No. 114.-report of Col. Thomas D. Sedgewick, Second Kentucky Infantry.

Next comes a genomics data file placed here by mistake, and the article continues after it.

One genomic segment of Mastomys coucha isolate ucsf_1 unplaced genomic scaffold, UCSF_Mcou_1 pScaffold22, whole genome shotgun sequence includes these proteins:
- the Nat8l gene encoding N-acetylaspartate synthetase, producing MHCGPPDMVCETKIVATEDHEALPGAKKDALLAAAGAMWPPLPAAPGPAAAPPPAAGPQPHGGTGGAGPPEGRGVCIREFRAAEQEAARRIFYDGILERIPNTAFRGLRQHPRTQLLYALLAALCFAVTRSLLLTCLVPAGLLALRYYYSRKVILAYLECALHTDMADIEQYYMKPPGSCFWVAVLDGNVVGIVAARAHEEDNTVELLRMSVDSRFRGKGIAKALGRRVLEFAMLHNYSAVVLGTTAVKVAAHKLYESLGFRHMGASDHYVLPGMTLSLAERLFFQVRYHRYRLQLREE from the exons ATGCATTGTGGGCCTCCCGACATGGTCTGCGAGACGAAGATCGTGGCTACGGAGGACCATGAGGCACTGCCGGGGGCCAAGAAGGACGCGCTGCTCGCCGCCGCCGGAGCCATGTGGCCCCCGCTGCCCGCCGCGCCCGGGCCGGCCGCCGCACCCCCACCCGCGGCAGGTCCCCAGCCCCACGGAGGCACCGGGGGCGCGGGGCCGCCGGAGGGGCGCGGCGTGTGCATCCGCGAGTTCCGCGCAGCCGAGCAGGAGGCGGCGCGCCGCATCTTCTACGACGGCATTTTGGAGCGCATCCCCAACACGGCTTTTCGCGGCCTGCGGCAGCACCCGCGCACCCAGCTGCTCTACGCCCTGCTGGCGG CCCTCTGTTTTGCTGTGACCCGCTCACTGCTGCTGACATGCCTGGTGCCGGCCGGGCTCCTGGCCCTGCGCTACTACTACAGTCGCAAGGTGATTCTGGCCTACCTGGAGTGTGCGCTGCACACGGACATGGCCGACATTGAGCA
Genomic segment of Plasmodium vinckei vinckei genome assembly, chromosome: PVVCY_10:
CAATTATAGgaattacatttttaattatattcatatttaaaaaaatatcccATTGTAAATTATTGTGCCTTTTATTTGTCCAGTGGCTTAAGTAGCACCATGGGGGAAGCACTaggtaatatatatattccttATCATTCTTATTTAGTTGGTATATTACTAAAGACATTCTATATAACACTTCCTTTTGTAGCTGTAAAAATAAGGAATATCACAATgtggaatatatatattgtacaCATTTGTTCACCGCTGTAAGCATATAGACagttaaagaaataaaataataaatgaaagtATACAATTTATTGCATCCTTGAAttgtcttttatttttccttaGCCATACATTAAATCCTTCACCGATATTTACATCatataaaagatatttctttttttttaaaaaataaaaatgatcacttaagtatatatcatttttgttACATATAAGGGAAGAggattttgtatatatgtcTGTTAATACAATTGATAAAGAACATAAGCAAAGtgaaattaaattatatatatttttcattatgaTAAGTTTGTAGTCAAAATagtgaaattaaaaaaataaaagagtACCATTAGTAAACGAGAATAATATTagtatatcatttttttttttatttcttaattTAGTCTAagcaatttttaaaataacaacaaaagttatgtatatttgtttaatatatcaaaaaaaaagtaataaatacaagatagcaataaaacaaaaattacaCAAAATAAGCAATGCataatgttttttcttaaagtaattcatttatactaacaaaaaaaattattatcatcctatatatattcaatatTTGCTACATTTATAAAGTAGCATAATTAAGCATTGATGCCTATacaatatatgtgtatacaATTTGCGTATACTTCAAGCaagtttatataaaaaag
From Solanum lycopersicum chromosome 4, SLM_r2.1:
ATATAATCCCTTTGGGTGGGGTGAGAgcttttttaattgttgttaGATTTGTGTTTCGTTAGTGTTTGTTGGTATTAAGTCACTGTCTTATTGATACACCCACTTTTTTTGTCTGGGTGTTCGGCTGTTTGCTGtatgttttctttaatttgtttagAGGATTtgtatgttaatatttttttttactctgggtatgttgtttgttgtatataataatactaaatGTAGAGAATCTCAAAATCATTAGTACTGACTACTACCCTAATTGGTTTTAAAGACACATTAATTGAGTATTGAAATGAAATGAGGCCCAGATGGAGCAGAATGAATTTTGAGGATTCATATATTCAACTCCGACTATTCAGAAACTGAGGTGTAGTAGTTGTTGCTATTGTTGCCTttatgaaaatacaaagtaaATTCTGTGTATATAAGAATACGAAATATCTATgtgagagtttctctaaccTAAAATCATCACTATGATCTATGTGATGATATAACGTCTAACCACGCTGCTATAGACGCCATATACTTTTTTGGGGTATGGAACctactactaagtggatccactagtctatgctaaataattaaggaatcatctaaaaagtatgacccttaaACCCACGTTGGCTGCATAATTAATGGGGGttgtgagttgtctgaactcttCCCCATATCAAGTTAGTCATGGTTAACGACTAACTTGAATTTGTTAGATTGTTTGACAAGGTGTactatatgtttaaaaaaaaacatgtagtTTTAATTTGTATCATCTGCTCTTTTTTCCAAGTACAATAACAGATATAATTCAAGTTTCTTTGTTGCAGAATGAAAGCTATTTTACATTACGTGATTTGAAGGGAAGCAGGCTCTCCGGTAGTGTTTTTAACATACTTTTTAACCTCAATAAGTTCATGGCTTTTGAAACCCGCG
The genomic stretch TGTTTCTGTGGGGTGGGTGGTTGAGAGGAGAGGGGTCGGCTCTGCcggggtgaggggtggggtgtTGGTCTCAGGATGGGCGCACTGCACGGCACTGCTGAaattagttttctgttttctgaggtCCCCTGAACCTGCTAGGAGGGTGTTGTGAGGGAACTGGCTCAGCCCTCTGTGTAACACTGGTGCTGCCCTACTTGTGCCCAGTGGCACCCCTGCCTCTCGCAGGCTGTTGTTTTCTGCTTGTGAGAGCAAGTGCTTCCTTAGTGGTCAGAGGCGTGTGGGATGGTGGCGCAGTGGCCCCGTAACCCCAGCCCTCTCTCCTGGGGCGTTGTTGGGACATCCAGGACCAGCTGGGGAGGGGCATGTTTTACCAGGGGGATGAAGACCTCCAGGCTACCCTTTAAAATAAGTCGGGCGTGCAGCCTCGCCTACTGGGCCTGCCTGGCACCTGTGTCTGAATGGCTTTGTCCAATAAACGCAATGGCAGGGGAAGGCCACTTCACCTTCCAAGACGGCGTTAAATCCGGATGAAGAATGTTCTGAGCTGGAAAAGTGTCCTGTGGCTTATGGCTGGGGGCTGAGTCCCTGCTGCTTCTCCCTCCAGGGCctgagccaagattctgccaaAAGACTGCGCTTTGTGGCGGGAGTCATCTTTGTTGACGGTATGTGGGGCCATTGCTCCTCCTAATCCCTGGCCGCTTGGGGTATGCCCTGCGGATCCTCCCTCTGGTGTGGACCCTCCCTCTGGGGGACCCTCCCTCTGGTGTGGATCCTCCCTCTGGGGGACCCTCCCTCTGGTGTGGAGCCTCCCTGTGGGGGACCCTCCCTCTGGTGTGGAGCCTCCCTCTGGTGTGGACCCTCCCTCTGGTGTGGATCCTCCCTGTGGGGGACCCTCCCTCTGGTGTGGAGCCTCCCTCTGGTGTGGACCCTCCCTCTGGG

headquarters Second Kentucky Regiment On the Field of Battle, near Pittsburg Landing, April 9, 1862.Dear SrI: In compliance with your orders I herewith submit a statement of the part taken in the battle on Monday, April 7, 1862, by the Second Kentucky Regiment, under my command: Throwing forward Company A, under Captain Browne, and Company B, under Captain Baldwin, as skirmishers, we moved forward in the center of the division until we gained the ground designated by General Nelson for us to halt and wait for further orders. Between 9 and 10 o'clock, by order of General Nelson, we moved forward in line to the right, to attack a battery of the enemy that was shelling our left wing. After advancing cautiously for about a quarter of a mile I found that we were on a line perpendicular with the battery. I immediately ordered a change of front to the rear, but before the movement was completed we were opened upon by two regiments of infantry, concealed in a dense thicket that intervened between us and the battery. The fire was so severe that for a moment officers and men recoiled, but we soon rallied, and advanced step by step, supported on the right and left flanks by two regiments (names and numbers unknown). Gaining the edge of the thicket, the fight became almost hand to hand-Here the slaughter on both sides was terrible. Captain Spellmeyer, Company C, fell dead with three fearful wounds. Captains Bodine and Smith, Adjutant Weinedel, and Lieutenants Miller and Alms were carried to the rear, all seriously wounded, and within a space of 30 yards fell over 200 of the enemy. Driving them from the thicket, they rallied around the battery stationed on a small hill directly in front of us. With a cheer our men went up the hill, and in ten minutes had possession of the battery. We held it but a few minutes, when the enemy, re-enforced by two regiments, advanced upon us, and we were compelled to retire.  In retiring we were attacked by a large body of the enemy, who made a desperate effort to obtain possession of our colors, but fighting our way through to the right we'emerged from the thickest of the contest with about one-third of the regiment, but with our colors safe, although riddled with grape and musket-balls. We remained outside of the fight until the men were again rallied, when Captain Fry, assistant adjutant-general, of General Buell's staff, ordered us forward to the support of a battery that had engaged one on the enemy's side. We remained acting as support but a few moments, when, with a portion of Colonel Dunham's Indiana regiment, we charged the enemy's battery, routing them completely and securing their guns, one of which I had run to the rear and spiked, and the rest were turned upon the enemy's cavalry, who were observed retreating in great numbers through the woods on our right. We remained on the ground thus obtained until several regiments joined us, when I withdrew and joined our brigade. In conclusion, I beg leave to make mention of the brave conduct of my officers, several of whom displayed the most heroic bravery. Captain Spellmeyer was killed in rallying his company around the colors. Captains Bodine and Smith both fell severely wounded at the head of their commands. Lieutenants Miller and Taylor and Adjutant Weinedel received wounds whilst encouraging the men. Lieutenant-Colonel Spencer, Major Hurd, Captains Whittlesey and Stacy, and Lieutenants Cook, Hurd, Bonticon, Tuley, Lauman, Thayer, and Bell all displayed great courage during the entire day. Captains Browne and Baldwin and Lieutenants Martin and Brannon, and all the men engaged in the skirmishing, executed their share of the work in the bravest possible manner. I have the honor to be, with much respect, your obedient servant,